Sunday, September 22, 2013

Hudson's Field Trip to Cornell

Have you ever wondered what occurs during a lameness evaluation at Cornell University's College of Veterinary Medicine's Equine and Farm Animal Hospital? 
Hudson wearing a patient's "wrist band" on her halter.

If you're lucky, you have never had reason to experience it, but I know that many horse owners, and pet owners in general, are glad to have that well-known institution in the region when it comes to the expert care of our critters.

I am one who has always been curious as to what goes on there. And now I know, because Hudson and I, with friend Trish Pierce, trucked ourselves up there on Friday to see what might be making my big, black-and-white beastie show signs of pain.   
I'm hearing the plan for the day.

Her symptoms are subtle: With regular work, she doesn't want to be ridden downhill. This issue becomes worse with work.  When you "google" this, you will find every possibility under the sun -- sore back, saddle fit, sore hocks, sore stifles, sore front feet, vision, ulcers.

Yeah, right -- that's a big help!

The "Big Red" hall.
Then I noticed she seemed to be feeling pain when turned sharply on our gravel pad near the barn.  Also, I thought she took two lame steps when transitioning from the canter to the walk the other day.  She has been diagnosed with sore front hooves in the past, and I have noticed that with more work, she seems to have issues.

These symptoms are not intense, but I have entered Hudson in one of the Genesee Hunt Races in October and I wanted to make sure I wasn't going to be doing something that hurt her.  So our trip to Cornell was a combination of a lameness exam and a soundness exam.

Dr. Fubini explains how to flex the fetlock.
We pulled up to to large front doors and Trish checked us in while I unloaded Hudson.
Then the great, red, sliding doors opened and we stepped into the mysterious world of Cornell Equine. 

Hudson went into a large stall with shavings and water, and I hung her hay bag to keep her brain busy.  We were attended to immediately and frequently by a number of veterinary students, and also met Dr. Susan Fubini, professor and section chief of large animal surgery, who would be attending to Hudson.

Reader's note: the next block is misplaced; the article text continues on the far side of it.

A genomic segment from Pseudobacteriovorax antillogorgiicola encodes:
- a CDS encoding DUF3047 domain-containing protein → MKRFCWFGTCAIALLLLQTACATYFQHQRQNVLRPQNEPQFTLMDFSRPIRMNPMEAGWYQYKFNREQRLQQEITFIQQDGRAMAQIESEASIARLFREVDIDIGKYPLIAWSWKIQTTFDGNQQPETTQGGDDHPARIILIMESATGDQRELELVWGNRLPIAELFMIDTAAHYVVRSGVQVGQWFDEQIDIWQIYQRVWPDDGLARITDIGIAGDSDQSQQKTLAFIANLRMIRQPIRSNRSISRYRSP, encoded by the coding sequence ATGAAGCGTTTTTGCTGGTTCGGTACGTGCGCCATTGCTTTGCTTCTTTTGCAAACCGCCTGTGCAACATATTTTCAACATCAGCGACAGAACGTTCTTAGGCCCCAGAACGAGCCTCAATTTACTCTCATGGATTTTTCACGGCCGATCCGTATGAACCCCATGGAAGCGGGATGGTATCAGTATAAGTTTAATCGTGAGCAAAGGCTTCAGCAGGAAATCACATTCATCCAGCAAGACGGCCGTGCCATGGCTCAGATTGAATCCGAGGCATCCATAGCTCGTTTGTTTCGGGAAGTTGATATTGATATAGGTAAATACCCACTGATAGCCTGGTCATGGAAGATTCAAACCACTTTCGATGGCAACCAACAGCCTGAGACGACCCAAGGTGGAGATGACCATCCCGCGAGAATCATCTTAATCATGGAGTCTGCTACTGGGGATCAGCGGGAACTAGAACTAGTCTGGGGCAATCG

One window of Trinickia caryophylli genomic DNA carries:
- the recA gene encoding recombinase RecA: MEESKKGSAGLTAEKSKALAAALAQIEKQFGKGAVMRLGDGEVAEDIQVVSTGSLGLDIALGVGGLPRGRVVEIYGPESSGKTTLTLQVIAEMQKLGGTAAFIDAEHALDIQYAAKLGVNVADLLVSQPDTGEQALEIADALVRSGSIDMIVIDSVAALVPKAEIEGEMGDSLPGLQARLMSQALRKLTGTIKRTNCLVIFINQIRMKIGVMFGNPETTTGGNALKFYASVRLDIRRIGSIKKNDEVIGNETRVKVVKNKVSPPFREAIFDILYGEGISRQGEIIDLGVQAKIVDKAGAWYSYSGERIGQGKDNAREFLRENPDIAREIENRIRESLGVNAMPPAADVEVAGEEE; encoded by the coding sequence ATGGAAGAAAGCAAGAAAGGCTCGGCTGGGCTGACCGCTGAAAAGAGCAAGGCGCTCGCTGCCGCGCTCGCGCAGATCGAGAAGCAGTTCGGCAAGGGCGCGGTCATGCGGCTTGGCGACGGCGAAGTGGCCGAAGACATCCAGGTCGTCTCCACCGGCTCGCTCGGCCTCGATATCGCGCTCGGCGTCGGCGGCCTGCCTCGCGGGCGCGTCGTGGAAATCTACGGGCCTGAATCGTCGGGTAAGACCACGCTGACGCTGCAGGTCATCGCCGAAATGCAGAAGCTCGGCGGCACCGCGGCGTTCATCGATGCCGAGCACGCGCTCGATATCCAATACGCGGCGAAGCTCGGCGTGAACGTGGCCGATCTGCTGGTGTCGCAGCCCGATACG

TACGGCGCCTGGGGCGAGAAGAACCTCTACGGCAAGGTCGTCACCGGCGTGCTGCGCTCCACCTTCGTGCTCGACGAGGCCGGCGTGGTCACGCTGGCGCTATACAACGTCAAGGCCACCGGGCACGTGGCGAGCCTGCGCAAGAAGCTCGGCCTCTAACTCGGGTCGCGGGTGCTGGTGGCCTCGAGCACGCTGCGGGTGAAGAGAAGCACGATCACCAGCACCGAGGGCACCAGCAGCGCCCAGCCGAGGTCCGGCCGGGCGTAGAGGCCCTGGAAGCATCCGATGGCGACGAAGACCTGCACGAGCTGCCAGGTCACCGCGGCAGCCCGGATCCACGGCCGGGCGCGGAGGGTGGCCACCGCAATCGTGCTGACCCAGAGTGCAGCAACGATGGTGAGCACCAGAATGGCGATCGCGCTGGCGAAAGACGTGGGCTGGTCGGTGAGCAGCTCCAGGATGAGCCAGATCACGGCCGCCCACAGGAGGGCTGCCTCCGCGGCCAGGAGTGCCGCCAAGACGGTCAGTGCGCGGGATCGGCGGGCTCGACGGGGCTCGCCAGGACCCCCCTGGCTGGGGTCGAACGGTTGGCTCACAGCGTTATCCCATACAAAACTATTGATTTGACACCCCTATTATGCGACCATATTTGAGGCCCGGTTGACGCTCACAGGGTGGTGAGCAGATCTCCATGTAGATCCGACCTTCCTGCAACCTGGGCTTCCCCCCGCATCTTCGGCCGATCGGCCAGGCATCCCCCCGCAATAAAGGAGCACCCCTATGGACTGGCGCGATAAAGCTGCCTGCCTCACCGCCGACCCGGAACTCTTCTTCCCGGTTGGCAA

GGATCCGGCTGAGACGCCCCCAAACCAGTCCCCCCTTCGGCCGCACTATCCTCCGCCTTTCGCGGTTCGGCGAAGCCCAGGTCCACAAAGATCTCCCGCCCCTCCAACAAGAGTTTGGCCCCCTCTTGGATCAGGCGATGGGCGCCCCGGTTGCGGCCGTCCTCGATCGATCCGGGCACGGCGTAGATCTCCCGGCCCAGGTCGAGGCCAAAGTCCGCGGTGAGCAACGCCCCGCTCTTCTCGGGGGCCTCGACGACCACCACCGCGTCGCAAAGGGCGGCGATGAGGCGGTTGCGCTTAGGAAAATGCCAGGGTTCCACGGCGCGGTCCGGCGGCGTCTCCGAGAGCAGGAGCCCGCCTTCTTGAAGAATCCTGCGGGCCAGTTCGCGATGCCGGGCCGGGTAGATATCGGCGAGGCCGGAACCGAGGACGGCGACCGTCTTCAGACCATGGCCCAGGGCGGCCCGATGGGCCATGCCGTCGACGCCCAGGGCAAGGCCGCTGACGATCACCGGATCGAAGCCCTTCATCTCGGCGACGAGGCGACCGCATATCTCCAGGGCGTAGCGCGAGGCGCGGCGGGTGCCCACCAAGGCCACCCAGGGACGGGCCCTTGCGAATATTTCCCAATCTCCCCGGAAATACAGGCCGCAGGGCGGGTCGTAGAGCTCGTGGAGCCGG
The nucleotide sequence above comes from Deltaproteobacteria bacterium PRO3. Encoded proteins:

The infamous big white arse and a hind flexion.

In short order, students checked Hudson's vital signs and tested her front hooves for pain (none was detected).  Then Dr. Fubini reappeared, along with Dr. Lisa Fortier, whose focus is on bones and joints, and a group of students.  Hudson's joints were flexed and held, and then she was trotted down Cornell's long, well-padded, red hallway.  No significant pain was detected.

Trotting on black top.
We went outside and trotted her on the blacktop.  Nope, no particular signs of pain. We went into the lovely round arena, with its medical-school viewing area and she was lunged.

Nope, nothing.  So we saddled her up and I rode.  She took some short steps on sharp turns, but nothing Dr. Fubini said she would even call out in a pre-purchase exam.

On the lunge line with spectators.
In came Steve Kraus, Cornell's head farrier. He looked over Hudson's hooves and didn't see any concerns except possibly thin soles, which he said would be checkable in X-rays. He said that many horses are presenting with sore hooves this year, because the rainy summer has caused more softness and movement in hooves.  He said the weather can make a huge difference in the way hooves respond.  Last summer, when things were drier, Cornell didn't see as many sore hooves as this year, he said.

Next came peanut butter and jelly sandwiches for Trish and I, and X-rays of the front hooves, for Hudson.